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Soldier Athlete Attacks Papuan Journalist

Soldier Athlete Attacks Papuan Journalist

By Nethy Dharma Somba, The Jakarta Post

JAYAPURA, Papua (JP Online/Pacific Media Watch): Dozens of journalists here on Friday condemned an attack on fellow reporter Irwanto by a national athlete in Indonesia's Papua province, and urged the attacker to be dealt with firmly.

The protesters staged a rally at the Papua office of Indonesia's National Sports Council (KONI) and demanded that the athlete be arrested and taken to court.

Irwanto, who works for the Cendrawasih Pos daily, was beaten on Wednesday by Ismail Sroyer, who is a discus thrower as well as an Army soldier, at the KONI office in the provincial capital of Jayapura.

Ismail suddenly attacked Irwanto when the reporter was covering a training session held by local discus throwers, injuring Irwanto him the face and head.

Irwanto reported the case to KONI Papua executive chairman Koos Urbinas, who asked the two to settle the matter amicably.

But minutes after Koos left his room, Ismail again attacked Irwanto, kicking him and hitting him in the face, head and arms.

The attack was allegedly triggered by an article written by Irwanto and published in the Cendrawasih Pos on an attempted rape case involving a youth at Mandala Field, which hosts athletes training as part of National Sports Week. Shortly after the report's publication, Jayapura Police arrested a man over attempted rape.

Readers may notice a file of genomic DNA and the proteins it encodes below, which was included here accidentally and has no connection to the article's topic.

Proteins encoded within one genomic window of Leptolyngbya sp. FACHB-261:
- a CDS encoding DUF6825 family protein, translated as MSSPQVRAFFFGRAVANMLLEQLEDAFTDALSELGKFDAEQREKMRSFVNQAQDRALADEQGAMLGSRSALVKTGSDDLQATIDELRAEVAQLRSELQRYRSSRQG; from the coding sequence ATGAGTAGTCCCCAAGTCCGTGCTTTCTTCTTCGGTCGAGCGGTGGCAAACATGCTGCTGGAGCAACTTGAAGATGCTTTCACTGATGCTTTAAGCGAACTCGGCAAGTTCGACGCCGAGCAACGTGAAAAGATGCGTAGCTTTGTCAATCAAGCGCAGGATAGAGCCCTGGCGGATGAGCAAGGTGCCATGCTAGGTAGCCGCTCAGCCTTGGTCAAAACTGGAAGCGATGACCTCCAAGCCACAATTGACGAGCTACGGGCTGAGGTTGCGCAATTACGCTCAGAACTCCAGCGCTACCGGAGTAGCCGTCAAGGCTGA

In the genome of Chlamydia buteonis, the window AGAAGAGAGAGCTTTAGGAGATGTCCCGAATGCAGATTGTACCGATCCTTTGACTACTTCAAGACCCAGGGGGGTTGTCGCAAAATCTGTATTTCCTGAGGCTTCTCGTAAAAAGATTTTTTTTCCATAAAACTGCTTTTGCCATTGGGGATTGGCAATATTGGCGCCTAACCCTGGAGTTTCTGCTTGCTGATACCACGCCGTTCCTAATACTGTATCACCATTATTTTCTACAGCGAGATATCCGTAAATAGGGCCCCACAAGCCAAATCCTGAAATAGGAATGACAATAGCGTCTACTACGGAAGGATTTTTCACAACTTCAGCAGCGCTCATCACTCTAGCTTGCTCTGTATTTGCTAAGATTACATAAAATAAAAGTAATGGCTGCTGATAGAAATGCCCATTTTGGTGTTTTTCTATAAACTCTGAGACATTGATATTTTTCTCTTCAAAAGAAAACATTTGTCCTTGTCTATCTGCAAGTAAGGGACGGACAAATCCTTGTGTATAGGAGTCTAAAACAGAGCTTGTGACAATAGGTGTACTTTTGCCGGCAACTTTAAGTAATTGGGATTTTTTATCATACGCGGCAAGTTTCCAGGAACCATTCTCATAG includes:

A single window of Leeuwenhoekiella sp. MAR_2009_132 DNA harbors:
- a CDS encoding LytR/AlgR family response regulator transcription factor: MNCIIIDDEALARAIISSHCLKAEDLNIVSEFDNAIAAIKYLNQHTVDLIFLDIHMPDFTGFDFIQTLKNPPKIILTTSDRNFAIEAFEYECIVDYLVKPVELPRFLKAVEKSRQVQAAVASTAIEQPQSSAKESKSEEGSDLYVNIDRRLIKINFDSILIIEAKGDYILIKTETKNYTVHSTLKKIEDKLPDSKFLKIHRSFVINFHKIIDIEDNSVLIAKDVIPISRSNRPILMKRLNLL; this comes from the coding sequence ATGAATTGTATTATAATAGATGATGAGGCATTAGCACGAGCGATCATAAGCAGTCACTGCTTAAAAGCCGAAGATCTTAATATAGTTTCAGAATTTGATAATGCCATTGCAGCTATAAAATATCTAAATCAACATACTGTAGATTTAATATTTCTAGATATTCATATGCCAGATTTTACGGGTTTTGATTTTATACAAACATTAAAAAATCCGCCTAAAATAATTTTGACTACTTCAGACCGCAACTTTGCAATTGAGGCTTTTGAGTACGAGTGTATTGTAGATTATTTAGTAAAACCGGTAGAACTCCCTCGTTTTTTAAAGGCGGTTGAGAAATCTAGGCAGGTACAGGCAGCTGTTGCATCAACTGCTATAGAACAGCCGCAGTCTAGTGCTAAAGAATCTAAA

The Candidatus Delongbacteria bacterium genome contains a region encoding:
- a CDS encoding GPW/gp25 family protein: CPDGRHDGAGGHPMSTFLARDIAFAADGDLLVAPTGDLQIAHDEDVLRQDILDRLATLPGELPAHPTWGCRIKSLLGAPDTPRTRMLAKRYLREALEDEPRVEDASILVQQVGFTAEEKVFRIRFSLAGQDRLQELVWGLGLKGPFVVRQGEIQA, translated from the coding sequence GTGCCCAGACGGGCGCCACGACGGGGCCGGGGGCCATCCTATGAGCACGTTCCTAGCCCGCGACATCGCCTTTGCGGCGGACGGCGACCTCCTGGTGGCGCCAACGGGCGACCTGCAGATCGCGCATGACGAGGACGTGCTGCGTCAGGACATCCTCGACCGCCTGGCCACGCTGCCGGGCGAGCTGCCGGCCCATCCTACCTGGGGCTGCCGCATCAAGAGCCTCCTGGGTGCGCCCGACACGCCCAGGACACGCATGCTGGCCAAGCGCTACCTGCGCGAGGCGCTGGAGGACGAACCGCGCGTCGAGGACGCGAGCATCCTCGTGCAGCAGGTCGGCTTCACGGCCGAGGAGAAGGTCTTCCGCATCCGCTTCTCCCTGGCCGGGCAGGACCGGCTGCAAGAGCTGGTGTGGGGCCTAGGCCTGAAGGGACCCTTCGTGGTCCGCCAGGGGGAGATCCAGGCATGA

Although the article did not mention any names, Ismail was apparently offended by the report, as it identified the location where the attempted rape occurred.

Cendrawasih Pos chief editor Joko Suhendro slammed the beating as an "arrogant act" that belittled the journalistic profession.

Ismail may be charged with Article 351 of the Criminal Code on assault, according to the newspaper's lawyer Hendrik Tomasoa.

Harsh criticisms were also issued by Frits Ramandey of the Papua branch of the Alliance of Independent Journalists (AJI) and Usman Fakaubun of the local Indonesian Journalists Association (PWI).

Koos, who received the protesting journalists, said he had left the matter in the hands of legal authorities and hoped the incident would not damage ties between athletes and journalists in Papua. He said the case was being handled by the Trikora military police command in Jayapura.

However, when the journalists tried to seek confirmation about the legal process from Trikora spokesman Col. Rustaman Henry Pramono, about 10 soldiers blocked them from entering Rustaman's office. The move drew the attention from Muslims on their way to a nearby mosque for Friday prayers and caused a traffic jam.

"Don't stage a demonstration at the military office headquarters," a soldier yelled at the journalists.

In the end, the Trikora command representatives allowed only two of the journalists were to meet Trikora representatives.



PACIFIC MEDIA WATCH is an independent, non-profit, non-government organisation comprising journalists, lawyers, editors and other media workers, dedicated to examining issues of ethics, accountability, censorship, media freedom and media ownership in the Pacific region. Launched in October 1996, it has links with the Journalism Program at the University of the South Pacific, Bushfire Media based in Sydney, Journalism Studies at the University of PNG (UPNG), the Australian Centre for Independent Journalism (ACIJ), Auckland University of Technology in New Zealand, and Community Communications Online (c2o).

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